By Bruce Levine--
CHICAGO (CBS) -- The Joe Maddon school of baseball opened its doors for Cub players the first time in spring training. After a brutal day of fundamental blunders by his squad, Madddon and his coaches had seen enough.
Most managers would have punished the team with a boring practice that they had done hundreds of times in the past. What was Maddon's cure? He created a fun drill in which players could win cash prizes. Maddon made his point by getting everyone on board with better technique work without the bad-teacher attitude on his end.
Such is a part of the genius of the "Mad Professor of Wrigley Field." Maddon can take the most negative moments and turn them into positive reinforcement clinics.
Now with his team basking in the light of a 12-7 start, Maddon appears to have the full attention of this upstart team. His style helped produced five stolen bases and 12 hits in Chicago's 6-2 victory against Pittsburgh on Tuesday evening at Wrigley Field.
"He's awesome," said shortstop Starlin Castro, who had three hits. "He lets us play without to many things (to think about), except to play baseball. We have fun every day. It's great for a team when people trust you and have confidence (in you)."
Coming from Castro -- who has played for five managers in his six years on the Cubs -- that's a huge compliment.
"You need a guy who trusts your talent," Castro said. "He comes in here and just lets you play every day. That is what Joe does. He trusts in us and knows what we can do. We play hard for him every day."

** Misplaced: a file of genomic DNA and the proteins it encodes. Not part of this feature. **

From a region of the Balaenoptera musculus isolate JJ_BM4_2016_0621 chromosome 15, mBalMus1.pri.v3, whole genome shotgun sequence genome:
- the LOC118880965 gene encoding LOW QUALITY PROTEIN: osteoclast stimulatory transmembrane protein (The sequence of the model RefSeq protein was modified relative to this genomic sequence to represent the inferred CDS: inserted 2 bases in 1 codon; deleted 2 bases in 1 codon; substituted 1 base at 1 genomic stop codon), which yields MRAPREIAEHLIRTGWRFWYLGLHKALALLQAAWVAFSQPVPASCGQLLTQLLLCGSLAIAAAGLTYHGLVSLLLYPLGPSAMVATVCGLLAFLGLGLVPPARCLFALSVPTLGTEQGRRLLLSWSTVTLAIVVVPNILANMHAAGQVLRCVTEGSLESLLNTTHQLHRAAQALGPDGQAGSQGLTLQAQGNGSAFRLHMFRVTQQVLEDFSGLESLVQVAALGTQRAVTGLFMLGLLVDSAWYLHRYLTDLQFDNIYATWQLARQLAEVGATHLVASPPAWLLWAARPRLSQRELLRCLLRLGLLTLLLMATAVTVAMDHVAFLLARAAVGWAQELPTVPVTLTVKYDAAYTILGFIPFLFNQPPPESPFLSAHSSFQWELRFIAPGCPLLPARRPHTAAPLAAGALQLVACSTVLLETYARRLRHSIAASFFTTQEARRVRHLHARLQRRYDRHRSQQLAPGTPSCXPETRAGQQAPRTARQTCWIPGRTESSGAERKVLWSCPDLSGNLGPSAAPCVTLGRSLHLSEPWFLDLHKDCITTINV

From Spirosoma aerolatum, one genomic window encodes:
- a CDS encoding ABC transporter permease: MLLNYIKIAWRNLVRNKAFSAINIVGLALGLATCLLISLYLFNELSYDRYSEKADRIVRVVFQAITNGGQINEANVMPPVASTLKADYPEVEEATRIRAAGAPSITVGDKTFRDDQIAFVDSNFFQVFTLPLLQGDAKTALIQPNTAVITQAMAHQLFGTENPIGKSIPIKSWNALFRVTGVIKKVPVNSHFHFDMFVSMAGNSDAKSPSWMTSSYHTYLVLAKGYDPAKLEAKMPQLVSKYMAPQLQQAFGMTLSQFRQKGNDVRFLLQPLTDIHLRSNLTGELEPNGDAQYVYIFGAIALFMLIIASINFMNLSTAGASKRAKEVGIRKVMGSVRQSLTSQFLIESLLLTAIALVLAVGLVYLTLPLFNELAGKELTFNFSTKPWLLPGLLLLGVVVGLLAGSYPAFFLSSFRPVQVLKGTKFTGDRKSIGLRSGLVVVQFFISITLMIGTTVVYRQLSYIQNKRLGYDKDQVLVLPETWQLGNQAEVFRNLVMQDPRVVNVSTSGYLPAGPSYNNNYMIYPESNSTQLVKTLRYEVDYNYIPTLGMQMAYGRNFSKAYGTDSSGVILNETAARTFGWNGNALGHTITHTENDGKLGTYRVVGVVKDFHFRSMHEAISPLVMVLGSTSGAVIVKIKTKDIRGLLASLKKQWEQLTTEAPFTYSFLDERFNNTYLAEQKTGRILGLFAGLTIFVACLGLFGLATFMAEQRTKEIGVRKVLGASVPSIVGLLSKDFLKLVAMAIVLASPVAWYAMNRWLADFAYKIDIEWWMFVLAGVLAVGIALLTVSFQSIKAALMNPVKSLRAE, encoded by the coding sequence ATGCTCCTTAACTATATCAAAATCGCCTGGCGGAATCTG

Maddon has had many mentors in the game, including a former Cubs manager -- the late Don Zimmer. Maddon plans to put pressure on the opposition this season, much like Zimmer did in 1989 when he won a division title with a team out of nowhere.
"A big part of that (running and putting pressure on) is want to," Maddon said. "There is a lot of want to in stealing bases. There is that musketeer attitude that is kind of necessary where you are not afraid to make a mistake. I really wanted to (instill) that into the group and in the minor leagues. Station-to-station baserunning is really awful. You can 't create moments or create runs to win close or real low-scoring games."
Maddon has gone so far as to entertain the idea of bringing back one of the most daring plays out of Zimmer's playbook. In the magical 1989 campaign, Zimmer twice had his team hit-and-run with the bases loaded.
"You are going to see the Zim play sometime this summer," Maddon promised Tuesday. "He and I talked about it. There are different elements involved in that, when you want to do it. Everything has to line up perfectly, and a big part of that is the hitter. It's a unique moment. We have talked about all those things."
Currently, Maddon has his team and the city right where he wants it. At 12-7, the Cubs are off to their best start since the 2008 team began the year 13-6.
Bruce Levine covers the Cubs and White Sox for 670 The Score and CBSChicago.com. Follow him on Twitter @MLBBruceLevine.
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